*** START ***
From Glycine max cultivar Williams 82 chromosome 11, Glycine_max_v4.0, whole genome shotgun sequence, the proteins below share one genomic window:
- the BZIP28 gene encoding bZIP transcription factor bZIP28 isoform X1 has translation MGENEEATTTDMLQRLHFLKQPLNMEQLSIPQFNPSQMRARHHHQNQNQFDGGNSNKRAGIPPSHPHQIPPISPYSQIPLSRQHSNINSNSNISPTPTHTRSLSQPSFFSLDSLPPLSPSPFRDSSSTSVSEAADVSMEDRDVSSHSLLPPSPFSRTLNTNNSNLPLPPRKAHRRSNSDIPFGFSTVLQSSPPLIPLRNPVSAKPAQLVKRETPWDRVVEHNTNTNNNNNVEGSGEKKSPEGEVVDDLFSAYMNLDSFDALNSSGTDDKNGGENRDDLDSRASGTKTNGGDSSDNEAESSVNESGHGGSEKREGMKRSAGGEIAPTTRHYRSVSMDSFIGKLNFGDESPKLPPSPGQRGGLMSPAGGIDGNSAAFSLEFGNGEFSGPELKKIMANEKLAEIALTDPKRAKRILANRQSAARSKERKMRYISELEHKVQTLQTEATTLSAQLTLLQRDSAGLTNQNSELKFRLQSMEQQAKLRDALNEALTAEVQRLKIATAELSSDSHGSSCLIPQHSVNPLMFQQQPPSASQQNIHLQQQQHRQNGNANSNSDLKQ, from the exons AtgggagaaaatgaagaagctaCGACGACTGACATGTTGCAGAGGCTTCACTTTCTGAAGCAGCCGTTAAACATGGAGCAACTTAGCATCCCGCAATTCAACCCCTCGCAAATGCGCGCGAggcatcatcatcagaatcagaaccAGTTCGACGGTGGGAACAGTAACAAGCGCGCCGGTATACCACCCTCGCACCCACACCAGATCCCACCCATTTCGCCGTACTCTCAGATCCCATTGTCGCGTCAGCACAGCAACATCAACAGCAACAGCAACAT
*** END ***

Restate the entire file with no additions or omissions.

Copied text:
From Glycine max cultivar Williams 82 chromosome 11, Glycine_max_v4.0, whole genome shotgun sequence, the proteins below share one genomic window:
- the BZIP28 gene encoding bZIP transcription factor bZIP28 isoform X1 has translation MGENEEATTTDMLQRLHFLKQPLNMEQLSIPQFNPSQMRARHHHQNQNQFDGGNSNKRAGIPPSHPHQIPPISPYSQIPLSRQHSNINSNSNISPTPTHTRSLSQPSFFSLDSLPPLSPSPFRDSSSTSVSEAADVSMEDRDVSSHSLLPPSPFSRTLNTNNSNLPLPPRKAHRRSNSDIPFGFSTVLQSSPPLIPLRNPVSAKPAQLVKRETPWDRVVEHNTNTNNNNNVEGSGEKKSPEGEVVDDLFSAYMNLDSFDALNSSGTDDKNGGENRDDLDSRASGTKTNGGDSSDNEAESSVNESGHGGSEKREGMKRSAGGEIAPTTRHYRSVSMDSFIGKLNFGDESPKLPPSPGQRGGLMSPAGGIDGNSAAFSLEFGNGEFSGPELKKIMANEKLAEIALTDPKRAKRILANRQSAARSKERKMRYISELEHKVQTLQTEATTLSAQLTLLQRDSAGLTNQNSELKFRLQSMEQQAKLRDALNEALTAEVQRLKIATAELSSDSHGSSCLIPQHSVNPLMFQQQPPSASQQNIHLQQQQHRQNGNANSNSDLKQ, from the exons AtgggagaaaatgaagaagctaCGACGACTGACATGTTGCAGAGGCTTCACTTTCTGAAGCAGCCGTTAAACATGGAGCAACTTAGCATCCCGCAATTCAACCCCTCGCAAATGCGCGCGAggcatcatcatcagaatcagaaccAGTTCGACGGTGGGAACAGTAACAAGCGCGCCGGTATACCACCCTCGCACCCACACCAGATCCCACCCATTTCGCCGTACTCTCAGATCCCATTGTCGCGTCAGCACAGCAACATCAACAGCAACAGCAACAT